To call Peter Murphy's Greek Theatre concert a tribute to David Bowie would be narrow-minded. Taking the full picture into account, it would be more accurate to say that Peter Murphy's whole career has been a Bowie tribute.
But, in truth, Murphy is doing more interesting things with the Bowie style than Bowie himself has in years, and the British singer has carved out his own niche with his Bowie-isms (plus a heavy dose of Iggy-isms). As the front man of the influential Bauhaus a decade ago, he virtually defined modern Gothic rock. And in his solo career he's developed a vampire harlequin persona that was in full, um, flower at the Greek on Friday.
At some points Murphy prowled the stage with exaggerated dramatics, as if testing for the lead in "Interview With the Vampire." At other times he danced joylessly, a la Mike Meyers' art-snob of "Sprockets" fame on "Saturday Night Live." The songs, in kind, veered between darkly seductive and oppressively pretentious--"This is about rapture, man," Murphy pronounced solemnly at one particularly laborious moment.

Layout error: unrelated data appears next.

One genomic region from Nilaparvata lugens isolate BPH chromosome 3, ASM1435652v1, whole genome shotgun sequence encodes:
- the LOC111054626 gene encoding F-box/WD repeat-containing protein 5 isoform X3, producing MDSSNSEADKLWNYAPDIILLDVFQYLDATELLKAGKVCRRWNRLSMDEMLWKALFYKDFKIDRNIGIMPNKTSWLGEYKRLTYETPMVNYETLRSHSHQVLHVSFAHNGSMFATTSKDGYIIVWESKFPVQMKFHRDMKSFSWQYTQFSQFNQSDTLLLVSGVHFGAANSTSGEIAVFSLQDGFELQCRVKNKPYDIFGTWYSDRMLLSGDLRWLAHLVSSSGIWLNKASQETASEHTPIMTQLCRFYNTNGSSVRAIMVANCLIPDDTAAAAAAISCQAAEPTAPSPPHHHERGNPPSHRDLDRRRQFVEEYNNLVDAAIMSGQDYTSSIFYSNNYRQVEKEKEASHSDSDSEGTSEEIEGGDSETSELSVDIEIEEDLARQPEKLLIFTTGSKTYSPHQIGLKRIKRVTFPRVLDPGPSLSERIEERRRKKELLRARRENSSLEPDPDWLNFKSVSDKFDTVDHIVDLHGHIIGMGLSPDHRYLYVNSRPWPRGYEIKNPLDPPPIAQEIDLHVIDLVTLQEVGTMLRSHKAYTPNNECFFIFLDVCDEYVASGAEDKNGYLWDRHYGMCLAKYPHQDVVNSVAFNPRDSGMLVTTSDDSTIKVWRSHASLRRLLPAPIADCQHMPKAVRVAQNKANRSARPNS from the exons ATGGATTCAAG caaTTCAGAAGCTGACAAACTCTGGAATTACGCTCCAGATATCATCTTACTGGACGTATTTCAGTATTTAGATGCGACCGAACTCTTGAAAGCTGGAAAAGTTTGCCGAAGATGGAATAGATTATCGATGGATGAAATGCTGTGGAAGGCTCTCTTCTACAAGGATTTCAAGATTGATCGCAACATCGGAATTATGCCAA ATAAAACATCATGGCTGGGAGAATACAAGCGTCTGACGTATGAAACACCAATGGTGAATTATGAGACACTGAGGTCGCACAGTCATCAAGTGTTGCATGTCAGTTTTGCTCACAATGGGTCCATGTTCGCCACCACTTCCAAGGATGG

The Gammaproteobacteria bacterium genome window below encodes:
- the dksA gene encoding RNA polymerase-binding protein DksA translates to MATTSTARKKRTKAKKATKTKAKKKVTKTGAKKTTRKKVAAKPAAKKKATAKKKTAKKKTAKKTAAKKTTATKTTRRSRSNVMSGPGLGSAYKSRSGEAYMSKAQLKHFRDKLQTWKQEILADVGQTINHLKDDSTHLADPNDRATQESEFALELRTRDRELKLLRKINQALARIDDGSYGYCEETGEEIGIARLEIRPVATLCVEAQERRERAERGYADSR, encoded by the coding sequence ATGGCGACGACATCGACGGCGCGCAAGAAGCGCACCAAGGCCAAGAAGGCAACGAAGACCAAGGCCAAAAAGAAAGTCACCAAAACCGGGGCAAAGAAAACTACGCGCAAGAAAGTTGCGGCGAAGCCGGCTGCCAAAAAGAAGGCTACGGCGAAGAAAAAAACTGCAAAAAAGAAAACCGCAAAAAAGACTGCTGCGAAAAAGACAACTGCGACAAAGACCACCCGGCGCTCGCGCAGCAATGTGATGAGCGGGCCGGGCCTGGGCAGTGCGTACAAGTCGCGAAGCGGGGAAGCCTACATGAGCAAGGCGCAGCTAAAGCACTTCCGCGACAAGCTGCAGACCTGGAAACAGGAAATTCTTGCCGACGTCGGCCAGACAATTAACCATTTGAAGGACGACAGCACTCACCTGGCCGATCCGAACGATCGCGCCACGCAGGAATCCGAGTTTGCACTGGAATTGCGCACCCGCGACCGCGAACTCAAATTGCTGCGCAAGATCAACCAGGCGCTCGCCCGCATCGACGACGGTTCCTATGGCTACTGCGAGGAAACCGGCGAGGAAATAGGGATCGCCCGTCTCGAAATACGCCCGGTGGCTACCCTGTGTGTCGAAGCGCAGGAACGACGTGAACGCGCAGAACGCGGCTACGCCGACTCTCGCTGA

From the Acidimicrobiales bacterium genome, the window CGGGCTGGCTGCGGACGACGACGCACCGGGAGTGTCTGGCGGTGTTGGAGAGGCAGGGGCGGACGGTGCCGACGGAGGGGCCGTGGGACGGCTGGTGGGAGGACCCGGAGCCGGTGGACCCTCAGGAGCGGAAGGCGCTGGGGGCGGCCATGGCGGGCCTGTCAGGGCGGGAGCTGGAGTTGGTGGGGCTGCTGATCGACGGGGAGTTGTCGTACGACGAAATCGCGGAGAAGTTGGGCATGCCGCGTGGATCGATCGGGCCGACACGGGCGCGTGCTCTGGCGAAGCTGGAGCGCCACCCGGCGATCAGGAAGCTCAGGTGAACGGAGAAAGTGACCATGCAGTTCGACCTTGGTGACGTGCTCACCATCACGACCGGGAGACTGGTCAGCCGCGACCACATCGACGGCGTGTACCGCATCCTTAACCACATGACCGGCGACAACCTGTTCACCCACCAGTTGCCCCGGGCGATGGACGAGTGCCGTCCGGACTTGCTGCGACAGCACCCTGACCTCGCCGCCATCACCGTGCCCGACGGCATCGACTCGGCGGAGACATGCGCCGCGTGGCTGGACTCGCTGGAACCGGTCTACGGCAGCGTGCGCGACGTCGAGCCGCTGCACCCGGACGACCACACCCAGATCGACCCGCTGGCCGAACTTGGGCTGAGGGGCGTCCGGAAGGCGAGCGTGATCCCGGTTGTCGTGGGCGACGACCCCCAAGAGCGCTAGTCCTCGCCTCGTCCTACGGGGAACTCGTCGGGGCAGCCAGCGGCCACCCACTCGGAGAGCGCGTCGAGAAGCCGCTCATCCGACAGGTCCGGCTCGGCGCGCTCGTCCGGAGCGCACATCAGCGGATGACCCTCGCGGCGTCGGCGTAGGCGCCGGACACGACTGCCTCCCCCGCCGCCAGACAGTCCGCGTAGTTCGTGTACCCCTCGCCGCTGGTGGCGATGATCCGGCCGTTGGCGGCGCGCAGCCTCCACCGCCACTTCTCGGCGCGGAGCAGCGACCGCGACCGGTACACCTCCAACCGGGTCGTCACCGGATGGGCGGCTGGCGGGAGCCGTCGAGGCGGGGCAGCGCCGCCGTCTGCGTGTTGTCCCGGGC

What kept the show from teetering over the top was the strong playing of Murphy's four-piece band. The slippery Euro-funk, focused by the nimble, viscous bass of Eddie Branch, ensured that even if Murphy didn't appear to be having any fun, at least his fans could.